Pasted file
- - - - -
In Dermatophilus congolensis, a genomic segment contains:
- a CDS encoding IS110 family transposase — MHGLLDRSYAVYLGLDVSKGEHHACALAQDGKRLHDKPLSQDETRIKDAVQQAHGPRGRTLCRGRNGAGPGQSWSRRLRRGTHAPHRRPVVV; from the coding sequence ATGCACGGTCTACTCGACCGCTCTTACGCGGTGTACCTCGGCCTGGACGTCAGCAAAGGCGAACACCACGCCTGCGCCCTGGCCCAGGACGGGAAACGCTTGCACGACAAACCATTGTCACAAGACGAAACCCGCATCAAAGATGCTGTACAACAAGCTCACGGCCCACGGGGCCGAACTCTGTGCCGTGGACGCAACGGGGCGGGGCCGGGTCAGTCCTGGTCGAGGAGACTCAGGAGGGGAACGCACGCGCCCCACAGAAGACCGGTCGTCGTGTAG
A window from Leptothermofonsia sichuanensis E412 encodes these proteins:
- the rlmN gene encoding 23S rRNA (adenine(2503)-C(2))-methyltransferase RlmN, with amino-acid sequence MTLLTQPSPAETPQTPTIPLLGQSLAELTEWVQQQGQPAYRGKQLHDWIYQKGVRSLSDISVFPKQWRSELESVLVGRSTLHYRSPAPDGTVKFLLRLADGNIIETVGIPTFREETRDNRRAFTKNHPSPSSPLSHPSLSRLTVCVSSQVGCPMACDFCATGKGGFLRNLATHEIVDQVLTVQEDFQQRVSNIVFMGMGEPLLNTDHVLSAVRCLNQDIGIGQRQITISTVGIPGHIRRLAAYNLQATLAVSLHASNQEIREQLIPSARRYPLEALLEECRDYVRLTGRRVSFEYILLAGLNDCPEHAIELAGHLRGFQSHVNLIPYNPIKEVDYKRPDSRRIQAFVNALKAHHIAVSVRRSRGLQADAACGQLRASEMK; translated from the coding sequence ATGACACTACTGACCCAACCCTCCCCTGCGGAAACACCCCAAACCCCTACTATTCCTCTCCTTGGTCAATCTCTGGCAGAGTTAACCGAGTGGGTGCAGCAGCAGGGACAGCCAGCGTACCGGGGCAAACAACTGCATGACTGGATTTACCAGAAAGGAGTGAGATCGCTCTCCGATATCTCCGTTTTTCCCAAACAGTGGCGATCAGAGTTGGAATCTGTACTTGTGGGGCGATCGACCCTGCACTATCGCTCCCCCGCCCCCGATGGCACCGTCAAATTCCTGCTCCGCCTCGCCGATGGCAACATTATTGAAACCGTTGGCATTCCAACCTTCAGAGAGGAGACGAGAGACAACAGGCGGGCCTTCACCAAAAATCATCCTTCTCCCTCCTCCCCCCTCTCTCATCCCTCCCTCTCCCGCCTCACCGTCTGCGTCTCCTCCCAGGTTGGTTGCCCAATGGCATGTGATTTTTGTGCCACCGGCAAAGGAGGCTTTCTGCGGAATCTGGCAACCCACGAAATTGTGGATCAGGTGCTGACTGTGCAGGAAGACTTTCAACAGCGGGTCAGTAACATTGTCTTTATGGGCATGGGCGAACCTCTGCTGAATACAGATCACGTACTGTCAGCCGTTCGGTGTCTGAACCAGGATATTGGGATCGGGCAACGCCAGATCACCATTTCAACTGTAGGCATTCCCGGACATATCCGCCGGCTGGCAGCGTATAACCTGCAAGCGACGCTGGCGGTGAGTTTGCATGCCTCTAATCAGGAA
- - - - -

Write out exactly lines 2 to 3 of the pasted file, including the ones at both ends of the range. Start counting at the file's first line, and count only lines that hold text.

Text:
- a CDS encoding IS110 family transposase — MHGLLDRSYAVYLGLDVSKGEHHACALAQDGKRLHDKPLSQDETRIKDAVQQAHGPRGRTLCRGRNGAGPGQSWSRRLRRGTHAPHRRPVVV; from the coding sequence ATGCACGGTCTACTCGACCGCTCTTACGCGGTGTACCTCGGCCTGGACGTCAGCAAAGGCGAACACCACGCCTGCGCCCTGGCCCAGGACGGGAAACGCTTGCACGACAAACCATTGTCACAAGACGAAACCCGCATCAAAGATGCTGTACAACAAGCTCACGGCCCACGGGGCCGAACTCTGTGCCGTGGACGCAACGGGGCGGGGCCGGGTCAGTCCTGGTCGAGGAGACTCAGGAGGGGAACGCACGCGCCCCACAGAAGACCGGTCGTCGTGTAG
A window from Leptothermofonsia sichuanensis E412 encodes these proteins: